# Why is $\partial\partial M=\varnothing$?

Why is the border of the border of an oriented differentiable $n$-dimensional Manifold $M$ empty, that is $$\partial\partial M = \emptyset?$$

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Well, what is the boundary of the boundary of a closed half-space in $\mathbb R^n$? Since manifolds are locally like closed half-spaces of $\mathbb R^n$ and the boundary is computed locally, this gives you the answer. –  Mariano Suárez-Alvarez Apr 14 '13 at 14:48

This simply says that the boundary of the manifold $M$ is a manifold without boundary. Indeed, by definition, it is locally homeomorphic to $\mathbb{R}^{n-1}$ by restriction of the atlas of $M$ to $\partial M$. Note this has nothing to do with the differential structure.

Note: I think it is worth noting that the boundary $\partial^\mathrm{man}$ of a manifold is a notion which is different from that of boundary in a general topological space $\partial^\mathrm{top}$. For instance, $\partial^\mathrm{man}(0,1)=\emptyset$ while $\partial^\mathrm{top}(0,1)=\{0,1\}$. To avoid confusion, some people call $\partial^\mathrm{top}$ the fronteer.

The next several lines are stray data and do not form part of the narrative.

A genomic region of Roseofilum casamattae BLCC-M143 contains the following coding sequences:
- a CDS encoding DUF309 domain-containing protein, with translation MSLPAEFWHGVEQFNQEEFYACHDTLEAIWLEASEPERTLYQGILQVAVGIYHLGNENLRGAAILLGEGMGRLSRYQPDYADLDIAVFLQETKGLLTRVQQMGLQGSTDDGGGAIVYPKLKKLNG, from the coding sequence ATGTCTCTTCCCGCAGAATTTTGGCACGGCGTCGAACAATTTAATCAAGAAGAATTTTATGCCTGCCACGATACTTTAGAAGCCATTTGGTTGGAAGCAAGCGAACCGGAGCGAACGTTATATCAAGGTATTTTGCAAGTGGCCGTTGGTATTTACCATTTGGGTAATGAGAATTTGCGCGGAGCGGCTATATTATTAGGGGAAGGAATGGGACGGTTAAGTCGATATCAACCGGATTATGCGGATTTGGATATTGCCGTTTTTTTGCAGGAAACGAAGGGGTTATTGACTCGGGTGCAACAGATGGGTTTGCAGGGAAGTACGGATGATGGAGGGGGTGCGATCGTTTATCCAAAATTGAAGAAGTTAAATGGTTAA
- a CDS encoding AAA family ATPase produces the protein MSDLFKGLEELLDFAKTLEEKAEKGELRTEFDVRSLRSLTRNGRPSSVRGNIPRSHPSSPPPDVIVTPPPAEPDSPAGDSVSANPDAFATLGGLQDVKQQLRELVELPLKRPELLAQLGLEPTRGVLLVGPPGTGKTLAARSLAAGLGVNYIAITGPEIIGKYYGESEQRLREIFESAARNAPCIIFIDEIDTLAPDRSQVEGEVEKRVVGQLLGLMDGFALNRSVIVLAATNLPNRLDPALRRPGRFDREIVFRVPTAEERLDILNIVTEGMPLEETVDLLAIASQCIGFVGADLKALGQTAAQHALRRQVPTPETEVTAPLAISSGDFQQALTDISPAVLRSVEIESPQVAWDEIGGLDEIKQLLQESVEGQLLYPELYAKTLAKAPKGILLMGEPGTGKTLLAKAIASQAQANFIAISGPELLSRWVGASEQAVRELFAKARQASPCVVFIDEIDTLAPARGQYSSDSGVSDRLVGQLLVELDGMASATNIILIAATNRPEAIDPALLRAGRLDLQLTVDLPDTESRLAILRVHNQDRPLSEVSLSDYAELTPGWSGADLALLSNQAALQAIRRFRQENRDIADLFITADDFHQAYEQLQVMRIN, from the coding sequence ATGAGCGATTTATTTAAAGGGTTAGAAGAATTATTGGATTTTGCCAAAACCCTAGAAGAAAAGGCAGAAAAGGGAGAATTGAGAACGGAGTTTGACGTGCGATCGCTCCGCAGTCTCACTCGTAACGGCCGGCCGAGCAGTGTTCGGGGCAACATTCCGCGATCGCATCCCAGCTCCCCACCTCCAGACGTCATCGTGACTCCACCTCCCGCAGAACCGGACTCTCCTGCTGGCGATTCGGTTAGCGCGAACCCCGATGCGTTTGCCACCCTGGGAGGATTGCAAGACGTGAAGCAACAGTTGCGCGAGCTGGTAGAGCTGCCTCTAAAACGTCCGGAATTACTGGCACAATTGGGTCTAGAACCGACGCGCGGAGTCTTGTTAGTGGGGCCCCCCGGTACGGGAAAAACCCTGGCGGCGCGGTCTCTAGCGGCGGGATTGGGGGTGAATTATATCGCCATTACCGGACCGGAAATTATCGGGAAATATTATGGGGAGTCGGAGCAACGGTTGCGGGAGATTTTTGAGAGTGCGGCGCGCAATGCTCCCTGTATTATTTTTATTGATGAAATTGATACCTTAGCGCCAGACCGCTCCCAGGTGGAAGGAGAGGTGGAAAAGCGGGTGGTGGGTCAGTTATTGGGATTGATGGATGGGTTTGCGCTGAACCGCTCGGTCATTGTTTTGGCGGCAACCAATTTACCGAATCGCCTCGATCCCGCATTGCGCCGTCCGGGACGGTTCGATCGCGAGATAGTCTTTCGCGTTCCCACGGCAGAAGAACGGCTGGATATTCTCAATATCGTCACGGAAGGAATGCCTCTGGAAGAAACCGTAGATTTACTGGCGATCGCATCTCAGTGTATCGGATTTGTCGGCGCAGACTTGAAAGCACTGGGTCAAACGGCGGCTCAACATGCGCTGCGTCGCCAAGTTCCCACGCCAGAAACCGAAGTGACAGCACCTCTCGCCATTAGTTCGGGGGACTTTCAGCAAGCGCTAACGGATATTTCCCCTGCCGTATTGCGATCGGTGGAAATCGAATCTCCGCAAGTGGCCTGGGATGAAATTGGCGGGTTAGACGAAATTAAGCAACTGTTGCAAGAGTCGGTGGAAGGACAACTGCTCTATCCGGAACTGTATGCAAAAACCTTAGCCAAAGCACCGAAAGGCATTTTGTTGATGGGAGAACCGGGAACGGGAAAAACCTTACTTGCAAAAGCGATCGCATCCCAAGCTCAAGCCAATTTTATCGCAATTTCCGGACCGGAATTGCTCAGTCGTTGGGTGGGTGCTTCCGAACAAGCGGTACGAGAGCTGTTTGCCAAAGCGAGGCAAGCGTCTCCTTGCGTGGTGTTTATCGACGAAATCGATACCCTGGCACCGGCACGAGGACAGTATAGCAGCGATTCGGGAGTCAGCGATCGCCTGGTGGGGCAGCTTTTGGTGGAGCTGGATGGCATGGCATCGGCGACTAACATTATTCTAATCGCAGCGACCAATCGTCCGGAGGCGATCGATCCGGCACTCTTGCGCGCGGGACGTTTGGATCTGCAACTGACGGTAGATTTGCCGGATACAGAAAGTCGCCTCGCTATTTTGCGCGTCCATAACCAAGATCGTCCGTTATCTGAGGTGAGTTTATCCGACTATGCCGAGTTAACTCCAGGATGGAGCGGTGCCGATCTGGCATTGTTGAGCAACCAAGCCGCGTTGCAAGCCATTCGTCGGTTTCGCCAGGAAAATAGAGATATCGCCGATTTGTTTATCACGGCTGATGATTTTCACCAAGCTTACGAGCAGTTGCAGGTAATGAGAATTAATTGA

It is not true that $\partial^\mathrm{top}\partial^\mathrm{top} S=\emptyset$ in general. Precisely, in the case of a closed half-space, $\partial^\mathrm{top}\partial^\mathrm{top} S=\partial ^\mathrm{top}S\neq \emptyset$. For instance, $$\partial^\mathrm{top} \{(x,y)\in\mathbb{R}^2\;;\;y\geq 0\}=\partial^\mathrm{man} \{(x,y)\in\mathbb{R}^2\;;\;y\geq 0\}=\{(x,y)\in\mathbb{R}^2\;;\;y=0\}=B$$ and $$\partial^\mathrm{top}B=B\qquad\text{while}\qquad \partial^\mathrm{man}B=\emptyset$$ as $B$ is homeomorphic to $\mathbb{R}$.

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Thanks a lot to whoever took the time to do the $\rm$ edit. –  1015 Apr 14 '13 at 16:28
Can you help me with this please ? math.stackexchange.com/questions/361342/mass-of-a-rectangle/… –  user43418 Apr 14 '13 at 16:35

Let M be a manifold and $\omega>0$ be a function. By twice use of Stokes Theorem:

$$\int_M d^2 \omega=\int_M d(d(\omega))=\int_{\partial M}d\omega=\int_{\partial{\partial M}} \omega$$

Since $d^2 \omega=0$ always (property of exterior derivative) then $\int_{\partial{\partial M}} \omega=0$ and because $\omega>0$ then $\partial\partial M=0$.

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You can only integrate top-dimensional forms on a manifold. So if $\dim(M) = n$, $\omega$ needs to be a $(n - 2)$-form, not a function. –  Henry T. Horton Apr 14 '13 at 15:35